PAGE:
I am also coaching the Sonata in G Major, KV 293a, whose heartfelt simplicity demands the utmost purity in phrasing and expression as there is little that is overtly “virtuosic” in the writing.

Two students are studying the Sonata in E Minor, KV 304. Of all of his violin sonatas, this is perhaps the most difficult to bring off in public performance as it reflects the sadness, nostalgia, and anger that Mozart felt shortly following his mother’s death in 1778. The second movement is a wistful Minuet that is characterized by amazingly delicate but profound shifts of mood, none more so than the relatively brief section in E Major in which he indicates, for both players, an expressive portato sound. Out of all of his compositions, Mozart apparently used this key signature only one other time and his use of minor keys throughout these Sonatas is sparing.

Because the Sonatas were composed while the fortepiano’s sustaining pedal was still being perfected, Mozart generally wrote dynamics that are terraced – in the manner of music for harpsichord – although there are some indications of crescendi, decrescendi and even the occasional “mezzoforte.” One of the Sonatas is almost devoid of dynamic indicators. I have been encouraging the students to be consistently aware of the level of rhythmic activity in both their parts and that of the piano, as that is one of the best ways to figure out a dynamic scheme that is appropriate to the music and gesture; i.e., if the music is brilliant, then the dynamic level is higher.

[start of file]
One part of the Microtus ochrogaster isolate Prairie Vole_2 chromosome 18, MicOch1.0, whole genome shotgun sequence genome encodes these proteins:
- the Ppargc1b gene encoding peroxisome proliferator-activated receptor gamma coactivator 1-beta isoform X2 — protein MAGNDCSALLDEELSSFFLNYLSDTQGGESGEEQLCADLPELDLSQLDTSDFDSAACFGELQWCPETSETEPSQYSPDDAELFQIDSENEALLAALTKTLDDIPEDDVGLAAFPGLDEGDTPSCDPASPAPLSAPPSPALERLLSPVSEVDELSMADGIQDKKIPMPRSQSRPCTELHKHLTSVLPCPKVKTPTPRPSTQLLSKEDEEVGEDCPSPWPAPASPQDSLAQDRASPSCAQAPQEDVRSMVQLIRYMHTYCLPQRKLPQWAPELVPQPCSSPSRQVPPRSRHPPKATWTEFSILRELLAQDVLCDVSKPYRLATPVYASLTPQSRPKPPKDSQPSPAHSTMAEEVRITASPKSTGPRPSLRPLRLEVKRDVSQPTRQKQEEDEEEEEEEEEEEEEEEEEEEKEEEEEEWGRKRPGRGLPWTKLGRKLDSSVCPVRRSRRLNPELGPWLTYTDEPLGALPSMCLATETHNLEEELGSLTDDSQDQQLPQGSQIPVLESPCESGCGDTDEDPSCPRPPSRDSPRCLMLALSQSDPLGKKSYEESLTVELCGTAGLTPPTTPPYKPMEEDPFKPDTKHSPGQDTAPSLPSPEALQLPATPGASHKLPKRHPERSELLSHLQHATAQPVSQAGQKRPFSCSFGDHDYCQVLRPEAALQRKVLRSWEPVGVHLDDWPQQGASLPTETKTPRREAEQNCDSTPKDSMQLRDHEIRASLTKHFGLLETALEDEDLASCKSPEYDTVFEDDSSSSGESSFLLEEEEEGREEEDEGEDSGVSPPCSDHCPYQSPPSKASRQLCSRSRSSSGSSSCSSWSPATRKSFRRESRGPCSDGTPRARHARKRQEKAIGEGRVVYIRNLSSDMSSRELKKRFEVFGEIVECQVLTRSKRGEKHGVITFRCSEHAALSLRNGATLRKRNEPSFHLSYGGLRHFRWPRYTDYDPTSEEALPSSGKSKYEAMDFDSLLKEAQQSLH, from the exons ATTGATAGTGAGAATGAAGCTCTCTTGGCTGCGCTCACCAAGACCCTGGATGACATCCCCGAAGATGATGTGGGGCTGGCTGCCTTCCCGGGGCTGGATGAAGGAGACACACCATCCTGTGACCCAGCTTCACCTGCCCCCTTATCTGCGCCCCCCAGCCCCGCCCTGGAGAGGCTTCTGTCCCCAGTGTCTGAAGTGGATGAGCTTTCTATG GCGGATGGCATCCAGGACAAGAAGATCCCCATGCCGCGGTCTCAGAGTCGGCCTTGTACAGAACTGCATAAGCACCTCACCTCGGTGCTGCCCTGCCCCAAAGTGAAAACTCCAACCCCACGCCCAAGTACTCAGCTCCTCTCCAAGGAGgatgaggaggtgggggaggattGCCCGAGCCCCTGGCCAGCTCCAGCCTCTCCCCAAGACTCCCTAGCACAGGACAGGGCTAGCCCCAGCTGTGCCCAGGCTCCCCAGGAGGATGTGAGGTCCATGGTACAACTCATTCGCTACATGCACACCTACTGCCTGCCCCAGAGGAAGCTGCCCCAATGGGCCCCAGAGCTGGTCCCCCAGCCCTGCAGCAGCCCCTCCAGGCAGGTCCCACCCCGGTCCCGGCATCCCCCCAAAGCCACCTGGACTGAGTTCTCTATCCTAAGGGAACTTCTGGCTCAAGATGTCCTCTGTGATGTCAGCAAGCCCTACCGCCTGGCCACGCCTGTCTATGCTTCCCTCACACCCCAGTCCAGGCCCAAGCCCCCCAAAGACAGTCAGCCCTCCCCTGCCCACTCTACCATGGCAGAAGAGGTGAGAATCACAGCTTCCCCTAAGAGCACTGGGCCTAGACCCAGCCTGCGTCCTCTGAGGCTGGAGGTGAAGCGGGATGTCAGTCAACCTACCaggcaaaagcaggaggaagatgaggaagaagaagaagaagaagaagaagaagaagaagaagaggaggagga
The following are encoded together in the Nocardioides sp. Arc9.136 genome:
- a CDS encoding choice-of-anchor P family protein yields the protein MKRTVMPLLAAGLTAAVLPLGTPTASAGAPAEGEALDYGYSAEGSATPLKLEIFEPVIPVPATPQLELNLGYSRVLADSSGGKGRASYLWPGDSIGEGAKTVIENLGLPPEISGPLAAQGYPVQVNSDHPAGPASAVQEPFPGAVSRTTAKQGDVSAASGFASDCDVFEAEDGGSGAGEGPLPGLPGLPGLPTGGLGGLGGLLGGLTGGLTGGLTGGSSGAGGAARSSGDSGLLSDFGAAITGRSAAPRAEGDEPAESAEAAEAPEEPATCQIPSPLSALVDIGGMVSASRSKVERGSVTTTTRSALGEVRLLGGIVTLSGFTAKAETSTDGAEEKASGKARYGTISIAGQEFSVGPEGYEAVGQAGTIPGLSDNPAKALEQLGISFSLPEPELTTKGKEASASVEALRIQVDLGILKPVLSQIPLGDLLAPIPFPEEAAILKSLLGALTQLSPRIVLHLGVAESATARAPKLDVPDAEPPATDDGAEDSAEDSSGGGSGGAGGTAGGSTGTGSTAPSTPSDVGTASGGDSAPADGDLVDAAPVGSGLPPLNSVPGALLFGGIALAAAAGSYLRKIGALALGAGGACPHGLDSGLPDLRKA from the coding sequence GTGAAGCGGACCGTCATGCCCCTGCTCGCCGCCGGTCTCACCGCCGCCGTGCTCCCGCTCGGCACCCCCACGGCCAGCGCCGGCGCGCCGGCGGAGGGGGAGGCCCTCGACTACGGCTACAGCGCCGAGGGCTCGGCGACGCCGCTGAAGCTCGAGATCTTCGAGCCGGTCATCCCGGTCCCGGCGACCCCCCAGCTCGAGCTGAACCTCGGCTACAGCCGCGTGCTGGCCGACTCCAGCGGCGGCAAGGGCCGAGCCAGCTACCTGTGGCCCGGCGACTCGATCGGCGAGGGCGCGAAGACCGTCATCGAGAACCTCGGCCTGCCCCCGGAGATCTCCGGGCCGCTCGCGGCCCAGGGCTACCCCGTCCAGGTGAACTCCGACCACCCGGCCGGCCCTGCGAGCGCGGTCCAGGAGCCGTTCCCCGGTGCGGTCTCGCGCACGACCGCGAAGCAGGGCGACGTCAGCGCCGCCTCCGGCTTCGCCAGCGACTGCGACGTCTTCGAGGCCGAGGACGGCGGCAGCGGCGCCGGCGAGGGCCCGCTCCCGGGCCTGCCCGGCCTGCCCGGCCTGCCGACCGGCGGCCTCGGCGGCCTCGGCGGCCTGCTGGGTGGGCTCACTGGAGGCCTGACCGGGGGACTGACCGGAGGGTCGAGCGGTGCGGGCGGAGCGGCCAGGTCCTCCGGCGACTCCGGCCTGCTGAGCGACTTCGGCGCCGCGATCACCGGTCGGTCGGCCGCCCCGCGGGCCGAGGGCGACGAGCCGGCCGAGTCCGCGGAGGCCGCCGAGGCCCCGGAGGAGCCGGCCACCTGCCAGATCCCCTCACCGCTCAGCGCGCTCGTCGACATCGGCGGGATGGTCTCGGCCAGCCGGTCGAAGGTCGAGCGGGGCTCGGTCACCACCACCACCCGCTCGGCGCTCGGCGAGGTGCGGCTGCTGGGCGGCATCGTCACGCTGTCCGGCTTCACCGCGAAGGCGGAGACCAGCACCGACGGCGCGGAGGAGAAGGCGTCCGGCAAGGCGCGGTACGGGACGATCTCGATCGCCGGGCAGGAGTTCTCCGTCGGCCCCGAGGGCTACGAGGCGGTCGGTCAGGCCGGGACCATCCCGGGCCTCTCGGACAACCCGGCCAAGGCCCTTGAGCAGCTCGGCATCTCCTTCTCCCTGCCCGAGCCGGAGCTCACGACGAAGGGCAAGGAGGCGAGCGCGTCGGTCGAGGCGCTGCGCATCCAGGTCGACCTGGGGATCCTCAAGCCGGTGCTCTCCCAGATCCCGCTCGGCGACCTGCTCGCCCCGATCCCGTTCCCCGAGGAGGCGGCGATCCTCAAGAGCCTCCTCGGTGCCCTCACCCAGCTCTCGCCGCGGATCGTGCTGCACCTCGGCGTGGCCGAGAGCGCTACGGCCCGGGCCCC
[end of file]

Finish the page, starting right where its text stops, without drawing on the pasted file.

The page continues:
Another factor in playing these works is that of articulation. The demands placed on the violinist’s left hand are not simple in Mozart’s music, especially in purity of intonation and use of vibrato, but those placed on the bowing are much more sophisticated and require a large “vocabulary” of articulation, applied with great finesse. A series of notes that are under a legato line should contrast markedly with separate notes; in the Allegro movements the bow speed often should be the quickest at the very start of a note, in order to balance well with the pianist’s articulation and energy – otherwise the violinist can sound somewhat lazy and unrhythmic.

Unfortunately. even the Urtext editions by Henle and Barenreiter often overlook an important articulation: the stroke, which is sometimes called the carrot, wedge, or keil. The editors of a number of “Urtext” works apparently have arrived at the mistaken belief that a stroke is really a staccato dot; however, one can see in autographs – such as those of Mozart’s Violin Concerti and Beethoven’s Violin Concerto – that there is a distinction in notation between the dot and stroke.